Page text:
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CRISPR/Cas9 and the microbial cell factory

CRISPR/Cas9, including the derived CRISPRi, has evolved quickly into a popular technology to edit the genomes of prokaryotes and eukaryotes. For constructing microbial cell factories (MCF), it is especially important to regulate metabolic flux toward the target products. To achieve maximal flux channelling toward target products, the regulation of expression of multiple genes is desirable, which is labor intensive and time consuming in most cases. CRISPR/Cas9, especially CRISPRi, allows the design of multiple single strange-guided RNA (sg RNA). These bind to the target genes with different repression intensities with the help of dCas9, and thus regulate metabolic flux. The technology provides a convenient tool to enhance production of various chemicals, regulating cell morphology and changing growth pattern. It is a technology that will revolutionize the metabolic engineering of microbial cells.

  1. Research

    Transcriptional reprogramming in yeast using dCas9 and combinatorial gRNA strategies

    Transcriptional reprogramming is a fundamental process of living cells in order to adapt to environmental and endogenous cues. In order to allow flexible and timely control over gene expression without the int...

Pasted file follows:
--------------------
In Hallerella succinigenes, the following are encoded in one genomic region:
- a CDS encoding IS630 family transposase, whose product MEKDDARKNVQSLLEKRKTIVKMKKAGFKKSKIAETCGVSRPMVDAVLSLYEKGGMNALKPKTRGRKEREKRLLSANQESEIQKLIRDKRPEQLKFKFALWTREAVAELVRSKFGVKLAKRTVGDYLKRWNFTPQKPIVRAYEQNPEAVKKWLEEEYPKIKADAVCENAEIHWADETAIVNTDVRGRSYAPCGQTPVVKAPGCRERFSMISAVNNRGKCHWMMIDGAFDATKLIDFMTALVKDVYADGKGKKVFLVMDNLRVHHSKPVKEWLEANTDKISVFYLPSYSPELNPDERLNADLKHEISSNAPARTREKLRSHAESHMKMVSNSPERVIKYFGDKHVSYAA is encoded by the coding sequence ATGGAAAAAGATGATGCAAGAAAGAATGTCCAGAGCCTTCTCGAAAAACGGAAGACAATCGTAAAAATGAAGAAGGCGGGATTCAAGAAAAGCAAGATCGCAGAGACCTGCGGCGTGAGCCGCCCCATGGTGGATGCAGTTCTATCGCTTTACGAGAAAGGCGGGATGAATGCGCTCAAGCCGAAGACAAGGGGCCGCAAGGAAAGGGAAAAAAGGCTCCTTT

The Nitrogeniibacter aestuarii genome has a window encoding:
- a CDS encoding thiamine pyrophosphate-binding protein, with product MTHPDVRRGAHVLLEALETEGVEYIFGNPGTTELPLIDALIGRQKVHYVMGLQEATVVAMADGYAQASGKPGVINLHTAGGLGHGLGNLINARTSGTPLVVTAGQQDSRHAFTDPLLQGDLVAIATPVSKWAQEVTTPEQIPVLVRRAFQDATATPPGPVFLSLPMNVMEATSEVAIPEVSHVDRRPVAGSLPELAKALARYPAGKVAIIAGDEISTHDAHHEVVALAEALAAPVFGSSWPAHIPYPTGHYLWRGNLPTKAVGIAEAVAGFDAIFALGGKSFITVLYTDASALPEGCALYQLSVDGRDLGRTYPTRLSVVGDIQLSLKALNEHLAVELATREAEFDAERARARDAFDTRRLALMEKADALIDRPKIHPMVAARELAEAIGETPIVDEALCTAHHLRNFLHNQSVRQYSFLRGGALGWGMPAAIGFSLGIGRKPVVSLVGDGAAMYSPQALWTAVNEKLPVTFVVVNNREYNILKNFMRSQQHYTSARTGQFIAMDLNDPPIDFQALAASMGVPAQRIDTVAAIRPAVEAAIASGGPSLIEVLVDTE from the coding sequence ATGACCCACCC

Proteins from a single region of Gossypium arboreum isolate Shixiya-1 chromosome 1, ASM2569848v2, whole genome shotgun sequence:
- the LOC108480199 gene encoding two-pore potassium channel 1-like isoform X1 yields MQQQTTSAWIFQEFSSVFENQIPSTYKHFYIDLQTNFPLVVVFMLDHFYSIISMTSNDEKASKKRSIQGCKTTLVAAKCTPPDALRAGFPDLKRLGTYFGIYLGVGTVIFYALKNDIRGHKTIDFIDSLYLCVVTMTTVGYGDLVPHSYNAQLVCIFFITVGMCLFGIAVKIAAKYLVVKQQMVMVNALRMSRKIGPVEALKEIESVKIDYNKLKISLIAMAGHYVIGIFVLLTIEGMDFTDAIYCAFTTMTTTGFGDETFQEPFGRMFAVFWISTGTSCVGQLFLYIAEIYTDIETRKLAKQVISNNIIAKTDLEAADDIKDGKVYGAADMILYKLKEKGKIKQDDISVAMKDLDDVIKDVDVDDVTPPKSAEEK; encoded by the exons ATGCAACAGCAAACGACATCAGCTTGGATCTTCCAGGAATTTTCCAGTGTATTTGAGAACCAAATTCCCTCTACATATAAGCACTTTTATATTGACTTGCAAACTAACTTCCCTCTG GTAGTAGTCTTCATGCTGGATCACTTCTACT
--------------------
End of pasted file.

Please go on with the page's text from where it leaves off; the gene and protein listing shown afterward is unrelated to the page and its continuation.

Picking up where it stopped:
Emil D. Jensen, Raphael Ferreira, Tadas Jakočiūnas, Dushica Arsovska, Jie Zhang, Ling Ding, Justin D. Smith, Florian David, Jens Nielsen, Michael K. Jensen and Jay D. Keasling

    Microbial Cell Factories 2017 16:46

    Published on: 15 March 2017

  2. Research

    CRISPRi-mediated metabolic engineering of E. coli for O-methylated anthocyanin production

    Anthocyanins are a class of brightly colored, glycosylated flavonoid pigments that imbue their flower and fruit host tissues with hues of predominantly red, orange, purple, and blue. Although all anthocyanins ...

    Brady F. Cress, Quentin D. Leitz, Daniel C. Kim, Teresita D. Amore, Jon Y. Suzuki, Robert J. Linhardt and Mattheos A. G. Koffas

    Microbial Cell Factories 2017 16:10

    Published on: 17 January 2017

  3. Research

    CRISPR interference (CRISPRi) for gene regulation and succinate production in cyanobacterium S. elongatus PCC 7942

    Cyanobacterium Synechococcus elongatus PCC 7942 holds promise for biochemical conversion, but gene deletion in PCC 7942 is time-consuming and may be lethal to cells. CRISPR interference (CRISPRi) is an emerging t...

    Chun-Hung Huang, Claire R. Shen, Hung Li, Li-Yu Sung, Meng-Ying Wu and Yu-Chen Hu

    Microbial Cell Factories 2016 15:196

    Published on: 15 November 2016